This great photo of a young fawn taking a bite of hopclover was captured by Vermont forester and wildlife expert Susan C. Morse and it helps answer an interesting question about fawns: When do they wean off milk and onto plants and other forage? Let’s look at the timeline of fawn development.
Most fawns are born during May and June in northern environments. Fawns born later than this are at a distinct disadvantage because they will not have adequate time to grow and develop before winter arrives again. Fawns in the South are born over a much wider time frame since they aren’t as accountable to Old Man Winter. The arrival of fawns is cued to align with the flush of spring vegetation because “green-up” provides does with the high-quality vegetation necessary for the final trimester of gestation and for the demands of lactation. Green-up also provides the low-growing vegetation that helps conceal fawns from predators.
Healthy fawns average 4 to 8 pounds at birth, and they will double that weight in approximately 2 weeks — a period during which they survive entirely on their mothers’ milk. However, by 2 weeks of age rumination begins in their stomach, and they begin to supplement their milk diet with forage. They will triple their birth weight within a month of age.
Weaning is not an instant switch but a gradual process in which the fawn consumes less milk over time while eating more green forage. Fawns can be completely weaned and survive without milk by 10 weeks of age (2½ months), but does often wean them at 12 to 16 weeks (3 to 4 months). It’s not uncommon for hunters to see a May or June born fawn still nursing, or attempting to, in October (20-plus weeks). These fawns do not need the small amount of milk they receive at this time of year, if they get any, and I believe it is simply a bonding exercise for the fawn and its mother.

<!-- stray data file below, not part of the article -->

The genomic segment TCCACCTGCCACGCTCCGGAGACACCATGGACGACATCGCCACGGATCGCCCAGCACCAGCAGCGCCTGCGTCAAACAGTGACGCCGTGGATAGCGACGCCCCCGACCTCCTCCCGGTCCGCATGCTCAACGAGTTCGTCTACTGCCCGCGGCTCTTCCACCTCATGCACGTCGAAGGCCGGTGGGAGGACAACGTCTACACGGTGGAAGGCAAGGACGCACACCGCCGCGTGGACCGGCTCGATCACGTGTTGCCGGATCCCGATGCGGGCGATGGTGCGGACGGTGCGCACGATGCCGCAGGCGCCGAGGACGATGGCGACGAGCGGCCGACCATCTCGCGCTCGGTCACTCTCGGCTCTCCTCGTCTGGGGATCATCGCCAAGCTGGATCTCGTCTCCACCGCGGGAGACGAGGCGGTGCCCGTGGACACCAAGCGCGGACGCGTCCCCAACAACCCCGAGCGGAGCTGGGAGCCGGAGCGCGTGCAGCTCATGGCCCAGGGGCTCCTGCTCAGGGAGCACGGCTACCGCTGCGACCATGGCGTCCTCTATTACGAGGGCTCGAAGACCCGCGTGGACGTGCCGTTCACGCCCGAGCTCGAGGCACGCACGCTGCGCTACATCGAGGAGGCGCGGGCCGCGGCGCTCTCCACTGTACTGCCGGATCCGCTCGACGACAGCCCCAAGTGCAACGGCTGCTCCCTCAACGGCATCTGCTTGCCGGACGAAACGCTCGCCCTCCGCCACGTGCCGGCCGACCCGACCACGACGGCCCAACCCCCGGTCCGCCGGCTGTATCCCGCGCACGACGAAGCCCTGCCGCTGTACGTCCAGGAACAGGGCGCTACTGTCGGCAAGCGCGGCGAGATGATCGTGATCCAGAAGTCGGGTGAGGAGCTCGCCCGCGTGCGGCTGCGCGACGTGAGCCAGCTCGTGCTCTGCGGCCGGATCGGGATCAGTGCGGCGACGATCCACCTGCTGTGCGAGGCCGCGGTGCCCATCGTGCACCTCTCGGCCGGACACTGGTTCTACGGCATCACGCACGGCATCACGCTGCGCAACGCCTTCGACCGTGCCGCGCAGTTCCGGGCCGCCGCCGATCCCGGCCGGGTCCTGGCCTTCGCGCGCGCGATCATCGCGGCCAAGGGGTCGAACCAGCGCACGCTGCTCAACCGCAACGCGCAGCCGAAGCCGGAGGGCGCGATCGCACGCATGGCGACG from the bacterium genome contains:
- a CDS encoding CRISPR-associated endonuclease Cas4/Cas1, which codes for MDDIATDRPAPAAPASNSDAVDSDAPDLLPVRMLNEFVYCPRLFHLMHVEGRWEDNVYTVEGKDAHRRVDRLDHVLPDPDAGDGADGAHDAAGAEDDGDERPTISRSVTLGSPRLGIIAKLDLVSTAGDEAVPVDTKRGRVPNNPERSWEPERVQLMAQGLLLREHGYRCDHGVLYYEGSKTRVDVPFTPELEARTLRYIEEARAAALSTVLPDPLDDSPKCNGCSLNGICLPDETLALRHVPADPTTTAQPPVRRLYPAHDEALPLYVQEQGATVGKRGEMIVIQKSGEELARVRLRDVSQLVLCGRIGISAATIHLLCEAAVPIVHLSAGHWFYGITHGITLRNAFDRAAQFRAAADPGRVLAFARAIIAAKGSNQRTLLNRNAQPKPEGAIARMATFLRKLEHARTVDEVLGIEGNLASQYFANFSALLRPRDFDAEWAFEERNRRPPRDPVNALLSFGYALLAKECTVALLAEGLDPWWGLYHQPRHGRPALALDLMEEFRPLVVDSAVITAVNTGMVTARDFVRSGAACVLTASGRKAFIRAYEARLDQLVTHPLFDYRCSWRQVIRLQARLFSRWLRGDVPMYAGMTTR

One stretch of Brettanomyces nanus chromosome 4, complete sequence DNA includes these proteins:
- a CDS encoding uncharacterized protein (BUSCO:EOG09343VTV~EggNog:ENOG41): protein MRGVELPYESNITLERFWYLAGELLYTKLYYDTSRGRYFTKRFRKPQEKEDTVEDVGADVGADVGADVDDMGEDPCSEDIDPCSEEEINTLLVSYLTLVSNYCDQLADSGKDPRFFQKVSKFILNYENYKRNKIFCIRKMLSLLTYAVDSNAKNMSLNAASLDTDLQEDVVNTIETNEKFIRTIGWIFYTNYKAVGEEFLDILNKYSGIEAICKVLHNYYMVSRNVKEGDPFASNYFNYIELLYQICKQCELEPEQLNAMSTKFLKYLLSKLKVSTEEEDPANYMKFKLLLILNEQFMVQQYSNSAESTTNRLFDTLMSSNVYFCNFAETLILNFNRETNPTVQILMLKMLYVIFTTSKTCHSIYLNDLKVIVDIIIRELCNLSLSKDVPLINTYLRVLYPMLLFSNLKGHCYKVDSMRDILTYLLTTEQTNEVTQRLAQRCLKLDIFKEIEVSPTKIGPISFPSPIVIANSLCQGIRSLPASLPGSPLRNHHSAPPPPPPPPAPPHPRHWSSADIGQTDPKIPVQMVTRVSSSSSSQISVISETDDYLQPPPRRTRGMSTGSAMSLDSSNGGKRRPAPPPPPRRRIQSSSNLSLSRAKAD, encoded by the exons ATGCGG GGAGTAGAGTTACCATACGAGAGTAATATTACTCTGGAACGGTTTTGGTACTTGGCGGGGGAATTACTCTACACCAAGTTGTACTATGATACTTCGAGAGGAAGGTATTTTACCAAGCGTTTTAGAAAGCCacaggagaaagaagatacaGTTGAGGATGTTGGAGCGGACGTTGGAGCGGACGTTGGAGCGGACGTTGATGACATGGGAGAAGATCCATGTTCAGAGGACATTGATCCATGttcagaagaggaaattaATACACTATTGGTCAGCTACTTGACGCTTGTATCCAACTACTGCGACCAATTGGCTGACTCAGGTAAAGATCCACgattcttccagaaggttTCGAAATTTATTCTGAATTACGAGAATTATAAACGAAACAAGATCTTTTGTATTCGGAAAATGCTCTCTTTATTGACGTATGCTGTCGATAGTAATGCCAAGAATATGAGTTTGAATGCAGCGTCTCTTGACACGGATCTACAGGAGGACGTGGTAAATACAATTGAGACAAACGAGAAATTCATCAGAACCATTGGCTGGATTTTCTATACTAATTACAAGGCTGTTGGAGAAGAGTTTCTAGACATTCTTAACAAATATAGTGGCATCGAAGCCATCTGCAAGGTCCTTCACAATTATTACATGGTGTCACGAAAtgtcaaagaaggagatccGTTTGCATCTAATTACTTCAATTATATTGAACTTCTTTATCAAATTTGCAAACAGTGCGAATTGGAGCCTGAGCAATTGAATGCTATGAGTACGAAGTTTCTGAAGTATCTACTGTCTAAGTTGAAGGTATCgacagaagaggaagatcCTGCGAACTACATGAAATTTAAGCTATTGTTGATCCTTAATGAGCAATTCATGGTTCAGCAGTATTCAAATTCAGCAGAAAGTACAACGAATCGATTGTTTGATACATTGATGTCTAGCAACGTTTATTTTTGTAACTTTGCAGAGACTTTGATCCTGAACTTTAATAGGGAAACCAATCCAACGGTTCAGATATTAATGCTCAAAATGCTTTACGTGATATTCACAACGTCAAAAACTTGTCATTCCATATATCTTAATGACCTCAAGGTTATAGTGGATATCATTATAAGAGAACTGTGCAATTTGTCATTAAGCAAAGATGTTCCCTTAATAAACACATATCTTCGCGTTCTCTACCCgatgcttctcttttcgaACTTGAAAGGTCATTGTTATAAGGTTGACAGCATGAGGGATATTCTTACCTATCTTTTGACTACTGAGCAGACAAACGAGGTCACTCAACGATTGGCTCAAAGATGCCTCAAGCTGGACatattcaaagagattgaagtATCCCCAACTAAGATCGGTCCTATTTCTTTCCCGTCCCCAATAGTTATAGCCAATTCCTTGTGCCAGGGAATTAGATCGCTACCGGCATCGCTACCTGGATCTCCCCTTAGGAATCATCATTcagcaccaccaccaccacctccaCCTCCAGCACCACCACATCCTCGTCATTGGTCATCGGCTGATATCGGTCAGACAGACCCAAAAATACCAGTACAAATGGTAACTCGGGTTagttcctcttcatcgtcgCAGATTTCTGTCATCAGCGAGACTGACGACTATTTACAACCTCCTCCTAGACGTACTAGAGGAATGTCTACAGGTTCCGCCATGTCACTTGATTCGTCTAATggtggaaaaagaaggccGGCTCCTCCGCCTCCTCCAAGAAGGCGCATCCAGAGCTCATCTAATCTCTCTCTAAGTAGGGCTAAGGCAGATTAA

The young fawn in the photo above is several weeks from weaning and still gets most of its nutrition from milk. Meanwhile, the fawn in the photo below, taken by QDMA member Justin Huffstetler, is probably getting most of its nutrition from forage and browse. Interestingly, this photo was taken on October 5 in South Carolina, and the fawn is still young enough to have spots, illustrating my earlier point about fawn birthdates. Only in the South do fawns born this late have a decent chance of surviving winter.
While we’re on this topic, did you know newborn fawns lack the ability to urinate or defecate? While nursing, the doe will lick their rectal and genital regions to stimulate them to release their wastes. The doe will then consume the urine and feces so their odors do not attract predators. Now that’s a responsible mother! The doe will continue this behavior for at least 2 to 3 weeks. A newborn’s inability to expel these wastes, coupled with the mother’s protective behavior of consuming them, undoubtedly saves countless fawns from predation.
Whitetail fawns are hiders rather than followers like moose calves or climbers like black bear cubs. Their spotted reddish-brown coat is designed to blend flawlessly into a range of forested and open environments. Even as newborns, fawns will nurse and then move away from the doe to bed. This behavior removes the doe’s scent from the fawn’s bedding site and is an anti-predation strategy. Twin fawns will also hide separately for their first three to six weeks to reduce the likelihood a predator will find both of them.
All of this information underscores the importance of quality habitat and diverse cover types. An abundance and diversity of natural plants in the understory ensures adequate milk and quality forage for fawns, as well as excellent cover to hide them from predators. All of this improves fawn survival, the health of the population, and, ultimately, the quality of your hunting experiences. You’ll learn much more about improving deer habitat quality when you become a QDMA member and begin receiving the full benefits of membership.
Fawns are a true measure of spring across much of the whitetail’s range, and few images can match the beauty of a young fawn taking one of its first bites.